[meteorite-list] GRAIL/NPP/MSL Update - August 31, 2011

From: Ron Baalke <baalke_at_meteoritecentral.com>
Date: Wed, 31 Aug 2011 15:59:04 -0700 (PDT)
Message-ID: <201108312259.p7VMx4uM000378_at_zagami.jpl.nasa.gov>

Aug. 31, 2011

George H. Diller
Kennedy Space Center, Fla.
george.h.diller at nasa.gov



Spacecraft: GRAIL (Gravity Recovery and Interior Laboratory)
Launch Vehicle: Delta II 7920 Heavy
Launch Site: Cape Canaveral Air Force Station, Fla.
Launch Pad: Space Launch Complex 17B
Launch Date: Sept. 8, 2011
Launch Times: 8:37:06 a.m. and 9:16:12 a.m. EDT

GRAIL was moved from the Astrotech payload processing facility in
Titusville to Pad 17B at Cape Canaveral Air Force Station on Aug. 18
and hoisted atop the Delta II rocket. The encapsulation into the
payload fairing was performed on Aug. 23. Wednesday, the spacecraft
was powered on for final testing.

Also on Wednesday, the Flight Readiness Review was held and at its
conclusion a tentative "go" was given for fueling the Delta II rocket
Sept. 1 and 2.

GRAIL's primary science objectives are to determine the structure of
the lunar interior, from crust to core, and to advance understanding
of the thermal evolution of the moon.

Spacecraft: NPP (NPOESS Preparatory Project)
Launch Vehicle: Delta II 7920
Launch Site: Vandenberg Air Force Base, Calif.
Launch Pad: Space Launch Complex 2
Launch Date: Oct. 25, 2011
Launch Window: 2:48:01 a.m. - 2:57:11 a.m. PDT (9 min., 10 sec.)
Orbital Altitude: 512 miles

The NPOESS Preparatory Project (NPP) spacecraft arrived at Vandenberg
Air Force Base on Aug. 30 as scheduled. Removal of the satellite from
its environmentally controlled shipping container now is under way.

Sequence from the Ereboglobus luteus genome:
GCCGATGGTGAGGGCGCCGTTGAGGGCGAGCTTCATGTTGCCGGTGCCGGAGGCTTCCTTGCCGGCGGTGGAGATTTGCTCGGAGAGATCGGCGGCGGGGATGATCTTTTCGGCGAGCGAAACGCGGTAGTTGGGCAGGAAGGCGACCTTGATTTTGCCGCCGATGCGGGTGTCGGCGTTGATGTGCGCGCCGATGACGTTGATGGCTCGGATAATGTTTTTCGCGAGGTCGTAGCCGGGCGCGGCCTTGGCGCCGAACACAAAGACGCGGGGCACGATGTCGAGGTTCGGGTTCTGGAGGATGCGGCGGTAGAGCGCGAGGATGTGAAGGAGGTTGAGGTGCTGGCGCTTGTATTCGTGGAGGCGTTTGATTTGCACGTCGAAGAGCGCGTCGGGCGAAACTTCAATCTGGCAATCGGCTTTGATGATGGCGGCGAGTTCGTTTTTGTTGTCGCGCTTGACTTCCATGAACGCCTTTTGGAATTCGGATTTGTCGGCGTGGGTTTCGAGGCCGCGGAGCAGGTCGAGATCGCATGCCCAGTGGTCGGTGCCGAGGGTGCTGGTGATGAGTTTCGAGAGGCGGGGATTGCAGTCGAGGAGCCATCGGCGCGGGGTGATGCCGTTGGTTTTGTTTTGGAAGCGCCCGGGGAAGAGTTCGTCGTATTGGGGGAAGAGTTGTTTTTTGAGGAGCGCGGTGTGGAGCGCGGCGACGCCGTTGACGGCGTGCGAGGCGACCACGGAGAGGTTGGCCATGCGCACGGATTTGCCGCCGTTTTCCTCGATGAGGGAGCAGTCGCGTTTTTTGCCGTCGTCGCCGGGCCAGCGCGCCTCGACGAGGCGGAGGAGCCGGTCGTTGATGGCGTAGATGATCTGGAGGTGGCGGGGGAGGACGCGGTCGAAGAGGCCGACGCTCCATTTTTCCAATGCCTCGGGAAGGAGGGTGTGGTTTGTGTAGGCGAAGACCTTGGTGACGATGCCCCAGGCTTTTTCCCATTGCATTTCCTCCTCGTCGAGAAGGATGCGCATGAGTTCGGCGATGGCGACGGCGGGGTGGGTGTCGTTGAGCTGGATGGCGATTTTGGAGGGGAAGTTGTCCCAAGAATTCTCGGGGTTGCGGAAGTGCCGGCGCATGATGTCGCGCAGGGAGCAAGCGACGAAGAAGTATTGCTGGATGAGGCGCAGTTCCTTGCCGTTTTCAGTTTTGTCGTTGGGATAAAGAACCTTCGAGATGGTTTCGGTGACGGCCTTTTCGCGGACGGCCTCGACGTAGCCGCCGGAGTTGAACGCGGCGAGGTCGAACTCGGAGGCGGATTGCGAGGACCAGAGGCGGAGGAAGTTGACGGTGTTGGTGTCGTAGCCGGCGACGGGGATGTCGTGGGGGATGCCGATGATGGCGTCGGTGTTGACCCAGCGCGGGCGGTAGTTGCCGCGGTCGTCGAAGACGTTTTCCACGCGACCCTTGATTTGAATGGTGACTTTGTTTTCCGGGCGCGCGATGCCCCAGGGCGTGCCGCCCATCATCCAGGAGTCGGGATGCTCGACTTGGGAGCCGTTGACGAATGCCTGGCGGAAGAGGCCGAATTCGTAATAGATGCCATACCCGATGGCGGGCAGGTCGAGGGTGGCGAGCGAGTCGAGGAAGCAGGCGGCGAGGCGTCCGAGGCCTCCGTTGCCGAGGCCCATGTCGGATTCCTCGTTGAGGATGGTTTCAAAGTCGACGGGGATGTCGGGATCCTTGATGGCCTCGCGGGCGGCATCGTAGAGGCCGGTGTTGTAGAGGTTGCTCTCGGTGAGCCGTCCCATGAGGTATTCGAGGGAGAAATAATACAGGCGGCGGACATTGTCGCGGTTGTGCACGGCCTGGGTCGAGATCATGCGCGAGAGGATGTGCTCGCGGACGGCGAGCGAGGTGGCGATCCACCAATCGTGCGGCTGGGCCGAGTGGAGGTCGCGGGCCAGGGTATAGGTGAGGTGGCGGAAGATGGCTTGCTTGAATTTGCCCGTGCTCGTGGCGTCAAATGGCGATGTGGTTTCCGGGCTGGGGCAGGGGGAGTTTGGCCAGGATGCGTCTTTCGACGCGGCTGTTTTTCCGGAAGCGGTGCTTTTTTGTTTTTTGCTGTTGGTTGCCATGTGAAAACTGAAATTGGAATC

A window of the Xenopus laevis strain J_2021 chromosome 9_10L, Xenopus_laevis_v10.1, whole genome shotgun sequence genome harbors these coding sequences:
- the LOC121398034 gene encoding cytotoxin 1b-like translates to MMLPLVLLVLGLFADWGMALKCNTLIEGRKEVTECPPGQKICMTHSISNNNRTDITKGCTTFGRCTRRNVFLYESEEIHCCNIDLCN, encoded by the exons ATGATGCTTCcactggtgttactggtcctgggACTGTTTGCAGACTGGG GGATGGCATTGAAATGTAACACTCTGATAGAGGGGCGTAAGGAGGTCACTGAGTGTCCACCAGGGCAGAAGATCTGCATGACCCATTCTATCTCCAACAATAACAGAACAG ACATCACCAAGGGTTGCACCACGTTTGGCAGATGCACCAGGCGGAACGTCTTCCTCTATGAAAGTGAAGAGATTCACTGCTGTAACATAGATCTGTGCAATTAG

At Space Launch Complex 2, the Delta II rocket first stage was hoisted
into position on the pad July 20. The nine solid rocket boosters were
attached between July 28 and Aug. 1. The second stage was hoisted
atop the first stage on Aug. 2. Testing of the launch vehicle

NPP represents a critical first step in building the next-generation
of Earth-observing satellites. NPP will carry the first of the new
sensors developed for this satellite fleet, now known as the Joint
Polar Satellite System (JPSS) to be launched in 2016. NPP is the
bridge between NASA's Earth Observing System (EOS) satellites and the
forthcoming series of JPSS satellites. The mission will test key
technologies and instruments for the JPSS missions.

Spacecraft: Mars Science Laboratory (Curiosity)
Launch Vehicle: Atlas V-541 (AV-028)
Launch Site: Cape Canaveral Air Force Station, Fla.
Launch Pad: Space Launch Complex 41
Launch Date: Nov. 25, 2011
Launch Time: 10:21 a.m. EST

At Kennedy Space Center, functional testing of Curiosity is finished.
Work has been completed to stow the rover's components, including the
remote sensing mast, robotic arm, wheels and mobility system. The
rover has now been rotated to wheels up in preparation for
integration with the other Mars Science Laboratory components.

The Atlas V rocket for the mission is at the Atlas Spaceflight
Operations Center at Cape Canaveral Air Force Station. The Atlas and
Centaur stages are undergoing initial checkout before being
transported to Launch Complex 41. The Atlas stage will be transported
to the Vertical Integration Facility on Sept. 8 and followed by the
Centaur on Sept. 9. This is an Atlas V-541 configuration that will
have four solid rocket boosters attached.

The rover's 10 science instruments will search for signs of life,
including methane, and help determine if the gas is from a biological
or geological source. The unique rover will use a laser to look
inside rocks and release the gasses so that its spectrometer can
analyze and send the data back to Earth.

Previous status reports are available at:

Received on Wed 31 Aug 2011 06:59:04 PM PDT

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